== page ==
Microscopy Meaning

What is microscopy?

Microscopy is a technical field that deals with the examination of invisible objects using a microscope or the examination of normal objects. The three most common branches of microscopy are optical microscopy, electron microscopy and scanning probe microscopy.

Optical microscopy and electron microscopy use the diffraction, scattering, or reflection of electromagnetic radiation or electron beams and form an image. The process takes place by continuing the large-scale irradiation of the sample taken or by scanning a beam over the sample.

In scanning probe microscopy, the contact where the scanning probe enters the surface of the object under investigation is also involved. The use of microscopy method has opened a new era in biology and has led to the birth of many important scientific fields such as histology.

Microscopes are tools for magnifying small objects. Microscopes come in various sizes and shapes, and they can create an image using many imaging methods (light, electron, ion, x-ray, mechanical probe, etc.) and signals. A microscope can be as simple as a hand-held magnifying glass, or it can be a complex research instrument worth millions of dollars.

Microscope types and usage areas

1) Simple microscope

The simple microscope is considered to be the first type of microscope. This microscope was invented by Antony van Leeuwenhoek in the 17th century, when Leeuwenhoek held a thin-edged (convergent) lens over the specimen with a handle, paving the way for the birth of a simple microscope.

This microscope can magnify the image 200-300 times and we can say that it is essentially a magnifying glass. Even though this microscope is a simple microscope, it has provided Antony van Leeuwenhoek with very important information about many biological samples, especially the differences between the shapes of red blood cells with this microscope.

Today, simple microscopes are not used as often as they used to be, as compound microscopes were invented by adding a second lens, replacing the simple microscope and giving a better image.

2) Compound microscope

A compound microscope was created using two lenses and has much better magnification than a simple microscope. Thanks to the added second lens, the image can be enlarged much more than the first.

Compound microscopes are light field microscopes, which means that the sample under study is illuminated from below. These microscopes can be binocular or single eyed. The compound microscope can zoom the image up to 1000 times. These microscopes are very inexpensive but very useful and can be used in schools and research laboratories.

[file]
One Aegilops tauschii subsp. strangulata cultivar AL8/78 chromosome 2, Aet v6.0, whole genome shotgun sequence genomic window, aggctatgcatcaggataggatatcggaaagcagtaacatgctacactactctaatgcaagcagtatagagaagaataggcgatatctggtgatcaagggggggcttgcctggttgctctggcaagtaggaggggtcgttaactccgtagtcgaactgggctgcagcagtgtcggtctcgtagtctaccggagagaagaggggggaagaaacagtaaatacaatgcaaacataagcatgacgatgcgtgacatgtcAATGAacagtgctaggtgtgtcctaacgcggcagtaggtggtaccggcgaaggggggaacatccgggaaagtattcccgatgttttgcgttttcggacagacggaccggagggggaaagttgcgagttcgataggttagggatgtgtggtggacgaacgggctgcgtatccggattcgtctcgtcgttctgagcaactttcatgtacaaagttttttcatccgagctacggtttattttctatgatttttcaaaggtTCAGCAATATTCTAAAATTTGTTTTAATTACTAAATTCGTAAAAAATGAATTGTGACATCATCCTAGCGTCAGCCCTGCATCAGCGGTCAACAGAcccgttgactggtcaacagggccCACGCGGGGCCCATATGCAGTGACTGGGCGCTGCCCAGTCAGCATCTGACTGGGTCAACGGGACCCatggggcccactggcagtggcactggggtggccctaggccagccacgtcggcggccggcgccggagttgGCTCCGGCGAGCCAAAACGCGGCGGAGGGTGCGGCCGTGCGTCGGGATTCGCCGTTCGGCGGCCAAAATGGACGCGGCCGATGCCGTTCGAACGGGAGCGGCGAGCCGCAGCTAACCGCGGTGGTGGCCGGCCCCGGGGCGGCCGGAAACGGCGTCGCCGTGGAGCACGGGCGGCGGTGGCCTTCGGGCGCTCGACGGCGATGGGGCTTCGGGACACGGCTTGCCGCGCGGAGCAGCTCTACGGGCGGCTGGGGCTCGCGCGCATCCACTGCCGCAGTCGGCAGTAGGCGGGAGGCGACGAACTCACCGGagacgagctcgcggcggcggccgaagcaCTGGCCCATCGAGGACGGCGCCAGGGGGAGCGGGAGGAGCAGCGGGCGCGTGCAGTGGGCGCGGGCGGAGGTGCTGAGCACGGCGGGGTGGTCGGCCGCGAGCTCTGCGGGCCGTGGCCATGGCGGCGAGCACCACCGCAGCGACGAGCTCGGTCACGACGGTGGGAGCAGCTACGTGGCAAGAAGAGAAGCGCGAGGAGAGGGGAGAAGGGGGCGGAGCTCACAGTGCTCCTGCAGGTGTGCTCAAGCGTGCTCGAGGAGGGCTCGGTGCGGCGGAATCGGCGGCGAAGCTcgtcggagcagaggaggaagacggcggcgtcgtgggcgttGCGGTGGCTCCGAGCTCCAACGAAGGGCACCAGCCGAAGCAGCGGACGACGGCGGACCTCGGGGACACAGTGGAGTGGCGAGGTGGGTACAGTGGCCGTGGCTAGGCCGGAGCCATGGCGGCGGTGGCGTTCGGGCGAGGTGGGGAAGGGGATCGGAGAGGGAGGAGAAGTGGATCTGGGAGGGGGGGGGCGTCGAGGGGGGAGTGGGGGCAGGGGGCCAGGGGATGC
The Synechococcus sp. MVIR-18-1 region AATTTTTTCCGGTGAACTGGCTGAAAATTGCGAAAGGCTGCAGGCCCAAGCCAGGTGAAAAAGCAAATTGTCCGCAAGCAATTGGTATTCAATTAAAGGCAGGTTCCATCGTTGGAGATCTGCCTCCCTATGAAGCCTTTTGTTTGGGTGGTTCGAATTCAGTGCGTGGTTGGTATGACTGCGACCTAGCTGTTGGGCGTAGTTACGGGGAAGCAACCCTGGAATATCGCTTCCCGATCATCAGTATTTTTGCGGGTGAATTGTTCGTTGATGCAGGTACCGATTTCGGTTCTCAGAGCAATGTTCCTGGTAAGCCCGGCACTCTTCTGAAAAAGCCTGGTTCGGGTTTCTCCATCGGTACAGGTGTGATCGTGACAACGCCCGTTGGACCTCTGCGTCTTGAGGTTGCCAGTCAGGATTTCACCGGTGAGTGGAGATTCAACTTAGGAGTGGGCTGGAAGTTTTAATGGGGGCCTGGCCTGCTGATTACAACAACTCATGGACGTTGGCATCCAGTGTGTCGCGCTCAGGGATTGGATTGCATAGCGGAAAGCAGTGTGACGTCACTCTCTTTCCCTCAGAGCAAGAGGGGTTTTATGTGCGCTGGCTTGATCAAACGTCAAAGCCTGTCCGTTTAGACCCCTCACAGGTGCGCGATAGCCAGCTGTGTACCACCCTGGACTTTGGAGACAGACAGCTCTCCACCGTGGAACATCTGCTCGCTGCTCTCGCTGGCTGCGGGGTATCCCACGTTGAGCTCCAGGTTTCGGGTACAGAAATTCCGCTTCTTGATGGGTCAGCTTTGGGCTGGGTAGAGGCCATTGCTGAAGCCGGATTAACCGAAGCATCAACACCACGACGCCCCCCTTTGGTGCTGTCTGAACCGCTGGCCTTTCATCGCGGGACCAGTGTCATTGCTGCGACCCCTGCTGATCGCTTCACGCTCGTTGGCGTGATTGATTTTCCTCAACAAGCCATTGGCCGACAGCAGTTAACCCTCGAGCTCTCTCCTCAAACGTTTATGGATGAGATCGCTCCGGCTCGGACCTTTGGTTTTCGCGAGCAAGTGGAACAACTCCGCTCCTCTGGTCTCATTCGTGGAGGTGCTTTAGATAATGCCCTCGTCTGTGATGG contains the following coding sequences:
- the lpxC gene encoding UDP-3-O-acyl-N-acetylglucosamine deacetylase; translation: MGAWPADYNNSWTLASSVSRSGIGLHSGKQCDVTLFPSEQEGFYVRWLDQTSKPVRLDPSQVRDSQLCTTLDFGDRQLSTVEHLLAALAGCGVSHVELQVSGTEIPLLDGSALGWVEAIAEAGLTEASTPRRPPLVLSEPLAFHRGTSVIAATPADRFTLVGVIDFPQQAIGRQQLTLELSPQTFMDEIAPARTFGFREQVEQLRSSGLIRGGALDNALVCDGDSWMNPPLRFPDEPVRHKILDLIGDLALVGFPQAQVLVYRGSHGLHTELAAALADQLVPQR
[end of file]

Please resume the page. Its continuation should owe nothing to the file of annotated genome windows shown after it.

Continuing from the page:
3) Stereo microscope

A stereo microscope can zoom the image up to 300 times. This microscope is single-eyed and is used to examine opaque objects and objects too large to be examined with a compound microscope as it does not require slide preparation.

Although it has a low magnification, it is a very useful microscope. It gives a very close and three-dimensional view of the surface of the sample and also allows the user to move the sample during imaging.

Stereo microscopes are used in biological and medical science applications as well as in the electronics industry, for example in the clock making and circuit board manufacturing industries these microscopes are often used.

4) Co-focus scanning laser microscope

Unlike the compound microscope and stereo microscope, the concentric microscope uses laser light, not straight light, to scan the sample and scans the stained sample. These samples are prepared and placed on slides, then, with the help of two-color mirrors, the microscope produces a magnified image of the sample and creates it on the computer screen.

It is also possible to obtain three-dimensional images using this microscope, requiring several scans. As with the compound microscope, the image is magnified at a very high rate in the concentric microscope, but a higher quality image is obtained compared to the compound microscope. These microscopes are frequently used in cell biology and medical research.

5) Scanning electron microscope

Scanning electron microscopes use electrons instead of light to create images. The samples are scanned in a vacuum or semi-vacuum state so that they can be specifically prepared by dehydrating first and coated in a thin layer with an auxiliary material such as gold.

After the sample is prepared and placed, the scanning electron microscope gives a three-dimensional, black and white image of the sample to the computer screen. They are used in physical, medical and biological sciences, as they give plenty of control over the magnification rate. It is possible to examine many samples from bones to insects with this microscope.

6) Transmission electron microscope

Like scanning electron microscopy, transmission electron microscopy uses electrons to magnify the image and samples are prepared by scanning them with a vacuum. 
However, unlike scanning electron microscopy, transmission electron microscopy uses slide preparation method to obtain a two-dimensional image of the sample. Thus, it is possible to view objects that are transparent to a certain extent.

The transmission electron microscope is a highly efficient microscope in terms of both magnification and result. It is a type of microscope frequently used in physical and biological sciences, metallurgy, nanotechnology, and forensic analysis.

Microscopy Meaning

Updated: 16 November 2021, 20:46